Monte Carlo Samples
montecarlo(F, n, Rvals, [Limits], [dist])—Returns n Monte Carlo samples created by calculating function F for variables randomly generated given the information found in matrix Rvals. With the optional matrix Limits, you can define boundaries outside of which the random variables are clipped. The normal distribution is used for generating the random variables unless specified otherwise in the vector dist.
The matrix returned by montecarlo has a row per sample with the set of the random variables generated in its first columns, and with the sample value calculated by function F in its last column.
The random variables are calculated using the following formula:
variable = mean + σ * r
The mean and σ are defined in Rvals, and r is a random number generated by the normal distribution or by the distribution defined in dist. The montecarlo function reports an error if it encounters a singularity when evaluating F for any set of random variables.
F is a real-valued function of an arbitrary number of variables that are randomly simulated during the Monte Carlo sampling.
n is the integer number of samples.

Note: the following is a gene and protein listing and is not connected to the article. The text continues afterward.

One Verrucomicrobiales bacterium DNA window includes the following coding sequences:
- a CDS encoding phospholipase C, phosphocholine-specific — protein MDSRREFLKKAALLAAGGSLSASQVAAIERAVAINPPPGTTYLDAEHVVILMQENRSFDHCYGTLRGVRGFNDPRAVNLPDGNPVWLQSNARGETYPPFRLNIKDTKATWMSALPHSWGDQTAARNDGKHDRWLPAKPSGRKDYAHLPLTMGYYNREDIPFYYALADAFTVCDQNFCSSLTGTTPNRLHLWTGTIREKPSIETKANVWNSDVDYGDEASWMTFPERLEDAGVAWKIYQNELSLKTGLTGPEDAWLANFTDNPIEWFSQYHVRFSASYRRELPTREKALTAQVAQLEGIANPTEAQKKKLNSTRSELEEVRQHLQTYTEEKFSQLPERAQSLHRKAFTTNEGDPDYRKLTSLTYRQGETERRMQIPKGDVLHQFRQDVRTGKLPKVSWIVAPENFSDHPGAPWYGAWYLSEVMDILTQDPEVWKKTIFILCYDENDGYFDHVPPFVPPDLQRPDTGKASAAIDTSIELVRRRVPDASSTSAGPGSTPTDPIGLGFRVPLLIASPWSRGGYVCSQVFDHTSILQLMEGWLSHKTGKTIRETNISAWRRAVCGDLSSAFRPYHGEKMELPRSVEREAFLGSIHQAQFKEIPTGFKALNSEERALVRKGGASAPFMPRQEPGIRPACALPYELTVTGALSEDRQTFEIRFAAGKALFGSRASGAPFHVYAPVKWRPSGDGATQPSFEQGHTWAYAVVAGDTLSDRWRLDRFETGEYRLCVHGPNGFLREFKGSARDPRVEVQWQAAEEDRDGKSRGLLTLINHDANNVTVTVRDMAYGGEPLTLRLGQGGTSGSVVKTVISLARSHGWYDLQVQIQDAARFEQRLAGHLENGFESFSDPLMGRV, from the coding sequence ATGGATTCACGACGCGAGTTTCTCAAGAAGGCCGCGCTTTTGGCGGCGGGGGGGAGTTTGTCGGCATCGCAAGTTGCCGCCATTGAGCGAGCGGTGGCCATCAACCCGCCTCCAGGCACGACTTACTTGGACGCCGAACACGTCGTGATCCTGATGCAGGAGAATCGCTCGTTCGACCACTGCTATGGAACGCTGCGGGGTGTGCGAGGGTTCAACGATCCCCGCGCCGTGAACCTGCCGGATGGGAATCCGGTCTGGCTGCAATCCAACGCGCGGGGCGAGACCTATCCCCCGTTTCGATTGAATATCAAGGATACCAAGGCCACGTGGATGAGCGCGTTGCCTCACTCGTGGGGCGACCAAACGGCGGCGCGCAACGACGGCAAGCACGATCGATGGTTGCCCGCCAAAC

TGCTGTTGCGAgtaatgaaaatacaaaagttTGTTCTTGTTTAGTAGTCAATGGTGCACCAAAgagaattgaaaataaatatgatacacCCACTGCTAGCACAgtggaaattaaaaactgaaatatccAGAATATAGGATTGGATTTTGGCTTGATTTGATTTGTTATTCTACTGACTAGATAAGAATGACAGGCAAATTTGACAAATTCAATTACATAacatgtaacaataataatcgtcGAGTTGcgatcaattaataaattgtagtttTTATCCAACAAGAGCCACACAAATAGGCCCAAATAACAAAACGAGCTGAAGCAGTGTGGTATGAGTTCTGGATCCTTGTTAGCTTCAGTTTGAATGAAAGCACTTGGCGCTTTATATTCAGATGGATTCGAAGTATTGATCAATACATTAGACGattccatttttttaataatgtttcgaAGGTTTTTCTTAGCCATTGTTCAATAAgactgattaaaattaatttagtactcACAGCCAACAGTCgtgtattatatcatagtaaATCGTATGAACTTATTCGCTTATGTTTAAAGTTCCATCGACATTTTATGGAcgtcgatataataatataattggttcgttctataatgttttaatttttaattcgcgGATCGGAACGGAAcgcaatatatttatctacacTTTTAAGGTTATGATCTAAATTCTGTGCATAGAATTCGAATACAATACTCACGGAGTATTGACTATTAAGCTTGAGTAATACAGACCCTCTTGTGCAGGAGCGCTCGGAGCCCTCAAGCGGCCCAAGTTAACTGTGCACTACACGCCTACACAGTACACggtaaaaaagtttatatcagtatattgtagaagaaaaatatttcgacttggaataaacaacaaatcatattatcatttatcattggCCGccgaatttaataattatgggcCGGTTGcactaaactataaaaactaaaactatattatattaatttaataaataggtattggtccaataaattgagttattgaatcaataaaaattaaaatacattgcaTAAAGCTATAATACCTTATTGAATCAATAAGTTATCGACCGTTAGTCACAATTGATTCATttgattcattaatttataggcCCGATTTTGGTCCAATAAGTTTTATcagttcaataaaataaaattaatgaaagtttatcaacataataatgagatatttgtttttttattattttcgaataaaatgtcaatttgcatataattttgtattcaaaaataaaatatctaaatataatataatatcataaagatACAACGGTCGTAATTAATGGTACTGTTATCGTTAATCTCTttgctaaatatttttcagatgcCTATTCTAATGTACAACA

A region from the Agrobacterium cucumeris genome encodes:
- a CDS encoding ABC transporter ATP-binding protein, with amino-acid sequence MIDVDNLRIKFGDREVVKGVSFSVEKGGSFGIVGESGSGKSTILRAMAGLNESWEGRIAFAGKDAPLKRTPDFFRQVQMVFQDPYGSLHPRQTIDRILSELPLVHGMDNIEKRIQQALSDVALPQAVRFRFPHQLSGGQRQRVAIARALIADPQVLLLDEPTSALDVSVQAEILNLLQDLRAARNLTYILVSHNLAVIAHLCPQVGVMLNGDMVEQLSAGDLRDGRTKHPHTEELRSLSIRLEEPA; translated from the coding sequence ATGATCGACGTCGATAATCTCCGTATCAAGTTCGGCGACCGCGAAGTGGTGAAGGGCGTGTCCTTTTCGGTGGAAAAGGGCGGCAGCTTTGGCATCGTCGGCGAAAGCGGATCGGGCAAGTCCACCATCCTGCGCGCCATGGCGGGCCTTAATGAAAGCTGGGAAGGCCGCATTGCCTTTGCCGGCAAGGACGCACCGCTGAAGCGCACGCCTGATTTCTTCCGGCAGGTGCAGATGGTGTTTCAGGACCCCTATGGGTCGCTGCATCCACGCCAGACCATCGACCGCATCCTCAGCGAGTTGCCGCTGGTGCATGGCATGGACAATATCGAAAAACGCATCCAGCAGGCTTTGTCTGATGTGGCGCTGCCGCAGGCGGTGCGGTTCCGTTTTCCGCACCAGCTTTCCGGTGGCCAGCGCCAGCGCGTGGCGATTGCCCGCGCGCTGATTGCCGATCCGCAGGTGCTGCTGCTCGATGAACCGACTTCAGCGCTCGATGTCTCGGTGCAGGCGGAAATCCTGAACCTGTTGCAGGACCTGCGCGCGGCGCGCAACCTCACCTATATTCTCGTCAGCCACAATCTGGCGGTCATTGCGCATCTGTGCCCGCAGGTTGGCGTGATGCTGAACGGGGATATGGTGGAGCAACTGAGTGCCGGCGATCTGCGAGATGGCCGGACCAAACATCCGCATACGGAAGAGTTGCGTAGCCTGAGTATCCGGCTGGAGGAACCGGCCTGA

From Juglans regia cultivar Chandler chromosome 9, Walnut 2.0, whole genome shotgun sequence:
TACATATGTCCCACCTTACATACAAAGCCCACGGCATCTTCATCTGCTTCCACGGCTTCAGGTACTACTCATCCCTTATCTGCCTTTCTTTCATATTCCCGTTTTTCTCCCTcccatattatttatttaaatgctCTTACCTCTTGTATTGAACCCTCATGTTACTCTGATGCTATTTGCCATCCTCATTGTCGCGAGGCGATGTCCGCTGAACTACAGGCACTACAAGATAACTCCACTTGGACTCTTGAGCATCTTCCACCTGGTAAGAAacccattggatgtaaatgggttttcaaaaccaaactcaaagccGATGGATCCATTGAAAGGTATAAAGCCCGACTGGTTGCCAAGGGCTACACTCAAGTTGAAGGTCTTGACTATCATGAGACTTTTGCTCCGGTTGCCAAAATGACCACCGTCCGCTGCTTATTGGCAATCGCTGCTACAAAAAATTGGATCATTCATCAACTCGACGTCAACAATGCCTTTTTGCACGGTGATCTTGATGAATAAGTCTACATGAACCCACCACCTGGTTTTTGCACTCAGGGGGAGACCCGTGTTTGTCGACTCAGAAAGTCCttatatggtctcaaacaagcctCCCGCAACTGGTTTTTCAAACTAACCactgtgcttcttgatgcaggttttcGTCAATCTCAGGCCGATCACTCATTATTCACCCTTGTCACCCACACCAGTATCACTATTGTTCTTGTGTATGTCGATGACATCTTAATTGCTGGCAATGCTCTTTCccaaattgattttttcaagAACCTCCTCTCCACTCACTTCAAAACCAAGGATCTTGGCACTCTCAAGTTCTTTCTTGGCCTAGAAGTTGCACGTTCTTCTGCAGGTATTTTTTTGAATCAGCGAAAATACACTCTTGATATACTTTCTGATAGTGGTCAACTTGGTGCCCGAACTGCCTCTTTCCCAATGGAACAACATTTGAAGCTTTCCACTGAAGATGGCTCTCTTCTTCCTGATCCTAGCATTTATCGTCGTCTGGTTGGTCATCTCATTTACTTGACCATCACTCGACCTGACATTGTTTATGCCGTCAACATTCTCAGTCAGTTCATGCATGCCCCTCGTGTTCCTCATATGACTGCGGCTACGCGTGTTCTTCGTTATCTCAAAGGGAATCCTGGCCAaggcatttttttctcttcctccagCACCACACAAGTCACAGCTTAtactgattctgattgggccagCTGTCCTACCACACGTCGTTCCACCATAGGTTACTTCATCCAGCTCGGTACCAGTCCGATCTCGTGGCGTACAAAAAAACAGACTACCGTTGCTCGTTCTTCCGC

Rvals is a matrix with a string naming each variable in the first column, their nominal (mean) value in the second column, and their standard deviation (σ) in the third column.
The units of each mean and standard deviation must be compatible with the definition of function F. For example, if F(x, y) := x + y and the two rows in Rvals have different dimensions, the montecarlo function returns a unit error.
Limits (optional) is a matrix the same length as Rvals with the lower and upper limits in the first and second columns respectively below or above which each random variable is clipped. When some of the limits are not defined, you must pad the empty elements of Limits with NaNs. Each limit must have units that are compatible with the corresponding random variable.
dist (optional) is a vector of distribution functions the same length as Rvals specifying which statistical distributions are used when generating each random variable. You can use the LogNormal, Normal, Uniform, or Weibull functions. Alternatively, you can define your own distribution functions. By default, the normal distribution is used for generating all the random variables.
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